Catch the latest newscast about the SOC Prime Developers community! Today we want to introduce Michel de Crevoisier, a prolific developer contributing to our Threat Bounty Program since November 2020. Michel is an active content creator, concentrating his efforts on Sigma rules. You can refer to Michel’s detections of the highest quality and value in Threat Detection Marketplace.
1. Tell us a bit about yourself and your experience in cybersecurity
I started my security career as a SOC analyst in 2017 following different experiences in system administration, network, and virtualization. In my mind, it has always been clear that my career should be built around security. In fact, I was involved in too many projects where security was not a priority, exposing organizations to unnecessary risks. I took up this as a personal challenge by starting a blog and attending different security events, also as a speaker. Recently I attended a SANS security course around threat detection in order to obtain a GIAC certification to expand, beside other things, my knowledge and skills.
2. Why have you decided to focus on Sigma rules as one of the main tools for threat-hunting?
From a threat hunting perspective, SIGMA provides advanced capacities to share simple or complex IOC logic in a common format that is understandable and usable by any analyst, regardless of the SIEM technology in use. With the release of this open format and the rise of the “Githubification of InfoSec” (source), SIGMA was definitely the tool I needed.
3. How much time did it take you to master Sigma rules writing? Which technical background is required to master it? And how much time do you need on average to write a new IOC Sigma rule and threat-hunting Rule?
Mastering in SIGMA rules took me only a very few weeks and writing a rule usually takes me around one hour as I always try to assess the threat in my lab to ensure the quality of the rule. I also try to attach a real log sample so the analyst can easily appreciate the context.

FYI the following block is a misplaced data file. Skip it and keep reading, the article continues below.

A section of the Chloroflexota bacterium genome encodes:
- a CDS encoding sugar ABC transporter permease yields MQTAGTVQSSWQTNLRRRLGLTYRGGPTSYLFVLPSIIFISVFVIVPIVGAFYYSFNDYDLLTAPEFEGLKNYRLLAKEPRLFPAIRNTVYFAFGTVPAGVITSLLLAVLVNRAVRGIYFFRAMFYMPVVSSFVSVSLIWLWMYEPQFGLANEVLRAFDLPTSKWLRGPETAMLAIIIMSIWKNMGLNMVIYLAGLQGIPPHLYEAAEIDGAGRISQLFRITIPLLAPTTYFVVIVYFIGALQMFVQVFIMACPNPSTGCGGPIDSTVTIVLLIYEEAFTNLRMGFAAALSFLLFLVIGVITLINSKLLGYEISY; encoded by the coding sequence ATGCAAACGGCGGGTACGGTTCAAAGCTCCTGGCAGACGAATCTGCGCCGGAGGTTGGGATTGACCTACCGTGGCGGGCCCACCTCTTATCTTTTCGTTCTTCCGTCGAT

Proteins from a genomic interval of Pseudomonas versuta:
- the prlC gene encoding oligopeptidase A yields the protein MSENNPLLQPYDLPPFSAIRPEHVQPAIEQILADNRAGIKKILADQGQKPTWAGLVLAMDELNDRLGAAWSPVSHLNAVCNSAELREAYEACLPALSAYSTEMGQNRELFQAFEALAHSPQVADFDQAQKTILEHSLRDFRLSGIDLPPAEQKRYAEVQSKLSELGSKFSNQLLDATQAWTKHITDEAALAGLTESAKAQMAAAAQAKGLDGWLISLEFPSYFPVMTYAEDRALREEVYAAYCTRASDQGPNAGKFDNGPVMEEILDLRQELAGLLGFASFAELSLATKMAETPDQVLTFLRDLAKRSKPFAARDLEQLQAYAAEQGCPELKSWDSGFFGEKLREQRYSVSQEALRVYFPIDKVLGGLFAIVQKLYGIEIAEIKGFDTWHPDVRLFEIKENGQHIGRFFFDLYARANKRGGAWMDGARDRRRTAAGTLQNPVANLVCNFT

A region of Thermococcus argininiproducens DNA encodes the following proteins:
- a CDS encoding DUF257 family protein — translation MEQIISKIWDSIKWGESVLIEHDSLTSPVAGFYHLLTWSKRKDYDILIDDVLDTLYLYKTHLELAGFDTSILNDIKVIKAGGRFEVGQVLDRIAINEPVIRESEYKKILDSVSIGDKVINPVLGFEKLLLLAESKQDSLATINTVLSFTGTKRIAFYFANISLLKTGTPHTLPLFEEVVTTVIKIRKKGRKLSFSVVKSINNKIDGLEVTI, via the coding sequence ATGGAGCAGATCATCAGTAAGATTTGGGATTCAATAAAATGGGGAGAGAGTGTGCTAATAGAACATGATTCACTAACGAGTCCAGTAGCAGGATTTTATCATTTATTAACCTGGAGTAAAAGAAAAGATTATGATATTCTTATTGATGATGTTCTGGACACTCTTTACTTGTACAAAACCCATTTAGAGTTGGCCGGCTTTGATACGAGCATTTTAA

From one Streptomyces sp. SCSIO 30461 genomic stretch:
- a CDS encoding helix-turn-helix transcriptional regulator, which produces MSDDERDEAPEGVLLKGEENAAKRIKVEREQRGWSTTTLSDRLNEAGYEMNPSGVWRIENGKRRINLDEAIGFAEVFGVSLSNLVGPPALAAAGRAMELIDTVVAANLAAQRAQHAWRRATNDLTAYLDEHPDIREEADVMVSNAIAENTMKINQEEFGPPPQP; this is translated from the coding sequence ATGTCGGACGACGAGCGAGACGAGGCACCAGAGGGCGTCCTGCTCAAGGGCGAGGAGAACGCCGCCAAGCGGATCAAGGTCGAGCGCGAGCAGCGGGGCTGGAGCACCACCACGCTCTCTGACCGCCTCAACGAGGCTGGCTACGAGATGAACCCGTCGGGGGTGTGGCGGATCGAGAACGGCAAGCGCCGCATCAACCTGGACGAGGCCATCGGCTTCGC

However, understanding the fundamentals of the language is, from my point of view, not enough. Indeed, writing good rules also requires a proper understanding of the threat, its behaviors, and the different IOCs that it can trigger. Knowledge about security frameworks like Metasploit or Cobalt Strike is also quite helpful as well as offensive skills.
4. What are your topics of interest in cyber-security? Which types of threats are the hardest to detect and combat?
Supply chain attacks like CCleaner, SolarWinds, or Codecov are one of the most difficult to detect: threat is embedded into legitimate software known as trustable and used by multiple companies. Intrusion takes months and is very stealthy. Furthermore, cloud intrusions combined with a lateral movement to the on-premise environment (or vice versa) are also quite hard to combat as detection coverage maturity is not always the same on both sides or is handled by different parties with different mindsets. Of course, the common intrusion vectors remain valid and we shouldn’t forget about phishing, web server exploits and PowerShell, DCOM or Windows Management Instrumentation (WMI) abuses.
5. Many threat actor groups exist now and their number is growing, which threat actors in your opinion pose the biggest threat? How would you measure if a threat actor group is more or less dangerous?
Actors like the one behind the SolarWinds supply chain attack have demonstrated how powerful they can be. Analyzing their capacities of preparation and infiltration into 3rd party providers before attacking their final target is really frightening. They are multifaceted, targeting cloud and on-premise infrastructure, capable of compromising build and code signing infrastructure… And all this while remaining nearly invisible under the radar coverage.
6. How did you learn about the SOC Prime Threat Bounty Program? Why decided to join? What is the biggest value for you from participation in Threat Bounty Program?
Joining the Threat Bounty program was above all an opportunity to expand my knowledge, by pushing me out of the comfort zone in order to explore new threats and TTPs. In time, I realized that I was contributing more broadly to strengthen SOC organizations and taking part in a talented developers community.
Eager to monetize your threat hunting skills and boost your cyber defense experience? SOC Prime is looking for skilled Blue Team members keeping a close eye on the latest cybersecurity trends! Our Threat Bounty program pays recurrent rewards for SOC content aimed at threat detection, threat hunting, and incident response – like SIGMA, Yara, Snort, Log Parsers, and Native SIEM Content. Submit detections to address Wanted List requests and double your profits while helping the Threat Detection Marketplace community to withstand emerging cyber threats.
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